Decimal Expansions
Learning text on the topic Decimal Expansions
Decimal Expansions – Introduction
Whenever we deal with numbers in mathematics or in daily life, we often encounter figures that aren't whole numbers. These numbers may have parts or pieces that are less than one whole, and representing these parts accurately is essential for precision and clarity. This is the role of decimal expansion, a concept that is fundamental in various fields, including finance, science, engineering, and everyday commerce.
Understanding Decimal Expansion
Decimal expansion is the process of expressing numbers using a decimal point to separate the whole number part from the fractional part. It allows us to precisely represent numbers less than one, as well as numbers with fractional parts that are not whole numbers.
For instance, in the decimal expansion of 3.14, the number 3 represents the whole number part, while the digits 1 and 4 after the decimal point represent the fractional parts, specifically the tenths and hundredths respectively.
To fully grasp decimal expansions, one must become familiar with place value, such as tenths, hundredths, and thousandths, which indicate the size of the fractional part that each digit represents.
How to Convert Fractions to Decimal Expansions? – Method
To better understand how to work with decimal expansions, let's convert fractions to decimals:
Fraction to Decimal Conversion: Take the fraction $\frac{1}{2}$. To convert this to a decimal, divide the numerator (1) by the denominator (2) to get 0.5. This is the decimal expansion of $\frac{1}{2}$.
Repeating Decimals: Now, take the fraction $\frac{1}{3}$. When you divide 1 by 3, the decimal goes on forever as 0.3333..., which we represent with a repeating symbol over the 3 (0.\overline{3}).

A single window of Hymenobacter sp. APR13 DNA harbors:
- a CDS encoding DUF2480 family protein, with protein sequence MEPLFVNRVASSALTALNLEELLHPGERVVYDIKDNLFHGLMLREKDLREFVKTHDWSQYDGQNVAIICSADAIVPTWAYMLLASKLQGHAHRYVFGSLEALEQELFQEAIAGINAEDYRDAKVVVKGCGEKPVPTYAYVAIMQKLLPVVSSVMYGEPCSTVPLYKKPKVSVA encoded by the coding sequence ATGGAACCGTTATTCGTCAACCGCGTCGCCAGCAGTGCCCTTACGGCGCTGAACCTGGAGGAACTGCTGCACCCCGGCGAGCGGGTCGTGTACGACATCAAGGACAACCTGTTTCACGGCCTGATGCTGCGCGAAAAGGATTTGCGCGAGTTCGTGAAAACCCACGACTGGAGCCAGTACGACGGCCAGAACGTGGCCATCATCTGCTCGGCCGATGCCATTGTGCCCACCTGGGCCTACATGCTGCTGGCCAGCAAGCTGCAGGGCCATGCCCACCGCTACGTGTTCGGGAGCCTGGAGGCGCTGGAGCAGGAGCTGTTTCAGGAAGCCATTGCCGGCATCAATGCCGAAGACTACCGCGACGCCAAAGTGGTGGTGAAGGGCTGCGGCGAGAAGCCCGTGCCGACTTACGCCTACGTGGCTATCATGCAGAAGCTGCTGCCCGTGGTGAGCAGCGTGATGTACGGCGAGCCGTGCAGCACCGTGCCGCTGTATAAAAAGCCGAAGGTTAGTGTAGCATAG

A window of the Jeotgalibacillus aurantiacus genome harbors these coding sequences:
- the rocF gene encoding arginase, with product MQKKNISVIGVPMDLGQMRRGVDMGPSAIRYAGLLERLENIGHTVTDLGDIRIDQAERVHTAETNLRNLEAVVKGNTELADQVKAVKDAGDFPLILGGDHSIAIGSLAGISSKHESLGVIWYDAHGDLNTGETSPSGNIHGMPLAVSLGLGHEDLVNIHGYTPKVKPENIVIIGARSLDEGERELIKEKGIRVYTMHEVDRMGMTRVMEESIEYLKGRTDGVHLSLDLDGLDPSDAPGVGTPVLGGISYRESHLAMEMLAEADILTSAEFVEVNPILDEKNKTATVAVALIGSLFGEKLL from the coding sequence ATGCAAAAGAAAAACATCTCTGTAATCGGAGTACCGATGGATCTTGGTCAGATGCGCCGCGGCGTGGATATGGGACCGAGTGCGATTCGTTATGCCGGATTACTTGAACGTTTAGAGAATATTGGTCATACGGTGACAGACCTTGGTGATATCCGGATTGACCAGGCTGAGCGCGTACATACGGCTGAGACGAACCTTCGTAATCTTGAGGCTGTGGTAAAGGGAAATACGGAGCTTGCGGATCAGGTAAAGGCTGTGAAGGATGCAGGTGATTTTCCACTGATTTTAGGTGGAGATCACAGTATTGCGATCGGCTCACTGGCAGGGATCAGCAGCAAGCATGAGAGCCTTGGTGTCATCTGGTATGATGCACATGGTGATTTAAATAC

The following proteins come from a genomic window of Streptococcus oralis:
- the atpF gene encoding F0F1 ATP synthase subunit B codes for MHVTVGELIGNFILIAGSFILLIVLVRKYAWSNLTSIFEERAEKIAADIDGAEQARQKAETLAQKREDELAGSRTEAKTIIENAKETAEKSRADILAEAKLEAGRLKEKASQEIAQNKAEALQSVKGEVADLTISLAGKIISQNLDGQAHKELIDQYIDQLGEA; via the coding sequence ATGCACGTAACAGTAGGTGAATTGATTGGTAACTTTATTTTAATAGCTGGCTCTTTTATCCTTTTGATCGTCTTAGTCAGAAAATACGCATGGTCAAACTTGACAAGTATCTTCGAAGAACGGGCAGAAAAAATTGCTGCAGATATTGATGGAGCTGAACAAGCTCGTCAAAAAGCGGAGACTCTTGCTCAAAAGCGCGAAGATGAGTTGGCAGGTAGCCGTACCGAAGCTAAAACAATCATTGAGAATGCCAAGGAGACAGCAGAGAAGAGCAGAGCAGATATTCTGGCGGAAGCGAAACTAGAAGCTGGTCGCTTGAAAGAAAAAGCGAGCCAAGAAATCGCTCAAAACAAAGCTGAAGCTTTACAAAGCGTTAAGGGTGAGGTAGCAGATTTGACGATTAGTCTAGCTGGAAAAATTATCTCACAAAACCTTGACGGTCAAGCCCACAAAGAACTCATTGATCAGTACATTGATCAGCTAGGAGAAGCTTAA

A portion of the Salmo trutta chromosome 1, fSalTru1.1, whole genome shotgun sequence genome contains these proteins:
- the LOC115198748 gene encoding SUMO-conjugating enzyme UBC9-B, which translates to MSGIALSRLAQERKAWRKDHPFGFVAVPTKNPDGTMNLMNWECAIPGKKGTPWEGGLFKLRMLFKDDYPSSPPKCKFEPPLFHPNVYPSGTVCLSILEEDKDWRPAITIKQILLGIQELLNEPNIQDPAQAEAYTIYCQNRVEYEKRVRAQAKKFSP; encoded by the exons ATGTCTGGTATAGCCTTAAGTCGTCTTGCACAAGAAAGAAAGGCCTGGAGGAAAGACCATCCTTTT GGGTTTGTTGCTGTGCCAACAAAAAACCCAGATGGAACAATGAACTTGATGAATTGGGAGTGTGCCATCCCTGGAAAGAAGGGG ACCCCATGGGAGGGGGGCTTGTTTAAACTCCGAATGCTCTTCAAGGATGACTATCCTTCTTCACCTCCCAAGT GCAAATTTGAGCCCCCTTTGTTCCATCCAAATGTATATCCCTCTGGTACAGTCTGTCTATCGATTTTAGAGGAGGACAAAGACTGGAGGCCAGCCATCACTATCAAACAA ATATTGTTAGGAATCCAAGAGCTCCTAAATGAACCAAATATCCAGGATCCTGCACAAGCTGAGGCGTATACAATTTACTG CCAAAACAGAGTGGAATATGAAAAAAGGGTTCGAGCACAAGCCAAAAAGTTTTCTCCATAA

Rounding and Truncating Decimal Expansions – Guided Practice
Rounding and truncating numbers are two techniques used to simplify decimal expansions:
Rounding: Consider the number 0.6579. To round this to the nearest hundredth, look at the third decimal place (which is 7). Since 7 is greater than 5, we round up the second decimal place to 66. So, 0.6579 rounded to the nearest hundredth is 0.66.
Truncating: To truncate the number 5.987 to the nearest tenth, simply remove the digits beyond the first decimal place without rounding. The result is 5.9.
Decimal Expansion in RealLife Applications – Application
Decimals are not just theoretical constructs; they have practical implications in daily life:
 Money: Prices, such as $\$$3.99, are expressed in decimals.
 Measurement: Precise measurements in construction or DIY projects often require decimal representation.
 Science: Researchers use decimals for accurate data representation.
Understanding how to use decimals correctly can help you in budgeting, measuring, calculating, and analyzing data more effectively.
Decimals Expansions – Summary
Key Learnings from this Text:
 Decimal expansion allows for the precise representation of fractional parts of numbers.
 Understanding place values is crucial for interpreting and working with decimals.
 Rounding and truncating are methods used to simplify decimals.
 Decimals are widely used in realworld contexts like finance, measurement, and scientific data.
 Practicing decimal conversions and calculations can make these concepts more familiar and easier to use.
Continue to explore and practice these concepts with our interactive tools and resources designed to strengthen your numerical literacy and proficiency.
Decimals Expansions – Frequently Asked Questions
Decimal Expansions exercise

What is the place value of the digit $4$ in each of the numbers?
HintsPlace value charts are helpful when deciding the value of a digit.
For example, $162.57$ has $1$ hundred, $6$ tens, $2$ ones, $5$ tenths and $7$ hundredths.
There are three numbers in each group.
Solution$4$ ones
 $4.8$
 $4.93$
 $24.7$
 $0.421$